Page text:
As a notorious underachiever in a monstrous market, New York has promised more and delivered less than any other MLS team. Players, coaches and executives have stood on podiums and pontificated of great things to come, only to scurry off after a year or two, if that, stung by failure and embarrassment.
So forlorn has this franchise been that sighs of relief emanated from RedBullville last August when a 1-0 victory over Columbus -- a second win in a row! -- ensured it would finish with more points than the downtrodden Tampa Bay Mutiny, who compiled just 14 points (4-21-2) during the shortened 2001 season.
By beating Toronto FC on the final day of the '09 season for their fifth victory, the Red Bulls topped the Mutiny and Chivas USA (also four wins) in its '05 expansion season among the worst of the worst. There really isn't anywhere to go but up, but that's not why I predict there are not only better times ahead, but also perhaps real success.
No, I haven't been seduced by their blistering start to the preseason, rolling through the likes of feared Eastern European powers CSKA Moscow and Lech Poznan with a tie and a victory, respectively, in friendlies during their visit to Spain. Nor do I buy into the premise that the new Red Bull Arena -- as marvelous as it quite likely will be as an audience destination and sponsorship magnet -- can automatically transform mediocrity into marvelous. Proof abounds in MLS, as per Colorado and FC Dallas in particular, that a stadium does not guarantee prosperity.
For the first time in New York's history, expectations are realistic. Rather than hire a veteran of many World Cups (Bora Milutinovic) or a man who has won one (Carlos Alberto Parreira, with Brazil, of all teams), it has a proper coach in Backe, a Swede who, by his own admission, is used to making do with modest resources. Red Bull Arena will be magnificent, not modest, but amid parity and a salary cap, Backe is more suited to success than most of his predecessors.
Assistant coaches Richie Williams and Des McAleenan should be able to steer him through the Byzantine world of MLS. The physical, robust style of play in Scandinavia is somewhat similar to MLS, though a long, hot summer and lengthy road trips will take some adjustment, as will the relative tactical naivety of the typical young American player and the Hispanic influence present on some rival teams.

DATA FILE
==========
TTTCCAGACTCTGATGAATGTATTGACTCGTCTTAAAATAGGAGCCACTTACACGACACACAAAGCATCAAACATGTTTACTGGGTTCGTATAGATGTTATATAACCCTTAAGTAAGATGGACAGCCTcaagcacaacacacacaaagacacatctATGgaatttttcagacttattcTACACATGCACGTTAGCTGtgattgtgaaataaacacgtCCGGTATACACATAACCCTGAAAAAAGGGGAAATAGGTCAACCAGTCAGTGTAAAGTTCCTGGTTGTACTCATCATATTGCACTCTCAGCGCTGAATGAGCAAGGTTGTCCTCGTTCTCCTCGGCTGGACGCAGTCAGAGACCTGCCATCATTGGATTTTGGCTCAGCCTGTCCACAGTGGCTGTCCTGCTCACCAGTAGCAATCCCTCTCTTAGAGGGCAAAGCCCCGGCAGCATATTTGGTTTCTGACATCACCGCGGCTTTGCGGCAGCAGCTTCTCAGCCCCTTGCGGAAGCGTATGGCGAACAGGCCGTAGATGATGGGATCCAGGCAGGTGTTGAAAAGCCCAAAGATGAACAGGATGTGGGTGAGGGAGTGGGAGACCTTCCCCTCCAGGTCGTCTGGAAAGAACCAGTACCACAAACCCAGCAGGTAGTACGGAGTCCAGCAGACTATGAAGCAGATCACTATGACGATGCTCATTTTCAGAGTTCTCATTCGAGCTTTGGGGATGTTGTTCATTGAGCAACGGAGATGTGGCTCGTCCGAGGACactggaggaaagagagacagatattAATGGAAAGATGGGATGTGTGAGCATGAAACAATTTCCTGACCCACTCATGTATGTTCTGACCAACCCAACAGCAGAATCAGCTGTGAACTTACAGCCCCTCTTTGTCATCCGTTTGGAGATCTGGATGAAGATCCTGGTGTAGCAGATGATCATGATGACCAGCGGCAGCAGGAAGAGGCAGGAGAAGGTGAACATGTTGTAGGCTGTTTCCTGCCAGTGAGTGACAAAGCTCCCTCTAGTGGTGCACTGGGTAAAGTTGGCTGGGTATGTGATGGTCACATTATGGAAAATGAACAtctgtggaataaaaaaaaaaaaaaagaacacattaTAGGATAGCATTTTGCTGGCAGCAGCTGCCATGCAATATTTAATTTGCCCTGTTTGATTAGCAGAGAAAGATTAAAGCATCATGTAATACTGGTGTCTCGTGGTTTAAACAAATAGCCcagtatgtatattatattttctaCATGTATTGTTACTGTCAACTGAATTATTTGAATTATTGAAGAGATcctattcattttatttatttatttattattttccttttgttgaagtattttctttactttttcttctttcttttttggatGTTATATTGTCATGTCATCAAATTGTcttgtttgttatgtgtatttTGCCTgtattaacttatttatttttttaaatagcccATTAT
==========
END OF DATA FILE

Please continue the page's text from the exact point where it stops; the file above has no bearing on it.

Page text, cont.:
Nothing definitive regarding wins and losses can be predicted from his calm, sensible demeanor at the SuperDraft, and the Red Bulls could improve significantly this season and still not make the playoffs. An ambitious expansion team in Philadelphia increases the league's membership to 16 teams, only half of which can qualify for postseason play. Right now, New York still looks more like an absentee than a participant come next November. But as it proved in '08, when it finished below .500 and still reached MLS Cup, it doesn't take all that much to get somewhere in this league.
With a long way to go, the Red Bulls seem pointed in the right direction. For this team, that's real progress.
Finnish trialist Toni Kolehmainen scored the winning goal Monday to give the Red Bulls a 2-1 win over Strømsgodset of Norway in the final game of their three-match visit to La Manga, Spain. New York finished the Spanish leg of its preseason with two wins and a tie. The Red Bulls are scheduled to return to the U.S. before the weekend.
Eighteen players turned out for the Red Bulls. Kolehmainen, a 21-year-old who attended Blackburn's youth academy and has played for two clubs in his birthplace of Oulu, got the winner in the 76th minute. Sinisa Ubiparipovic's free kick sailed to the far post, where John Agudelo knocked it back into the middle for Kolehmainen to hit into the top corner.
Agudelo, a product of the Red Bulls academy program, attended the U.S. Soccer U-17 residency camp in Bradenton, Fla., and made one stoppage-time appearance for the U.S. at the U-17 World Cup last year. He reportedly has been offered an MLS contract by the Red Bulls and is also considering a move to Colombian club Millonarios, with which he trained last month. Agudelo replaced Macoumba Kandji in the second half.
New York took a 1-0 lead against Strømsgodset in the third minute when Alexander Aas tried to clear a Dane Richards cross but diverted it into his own net instead. Juan Pablo Ángel twice threatened to increase the lead -- he shot an early chance over the bar and, in the second half ,Strømsgodset goalkeeper Adam Larsen Kwarasey parried his free kick.
Strømsgodset equalized in the 54th minute when Joel Riddez got loose in the penalty area and fired a shot past substitute goalkeeper Greg Sutton. The former TFC keeper is on trial with New York and replaced Bouna Coundoul at halftime. Sutton also stopped Marcus Pedersen prior to Kolehmainen's equalizer, and afterward collected a long shot from Riddez.
With six minutes left, Pedersen chipped a shot over Sutton that rebounded off the post.
After returning to New York, the Red Bulls will train for about a week before heading to Florida on Feb. 15. They are one of four MLS teams participating in the Walt Disney Pro Soccer Classic in Lake Buena, Fla., on Feb. 25 and 27.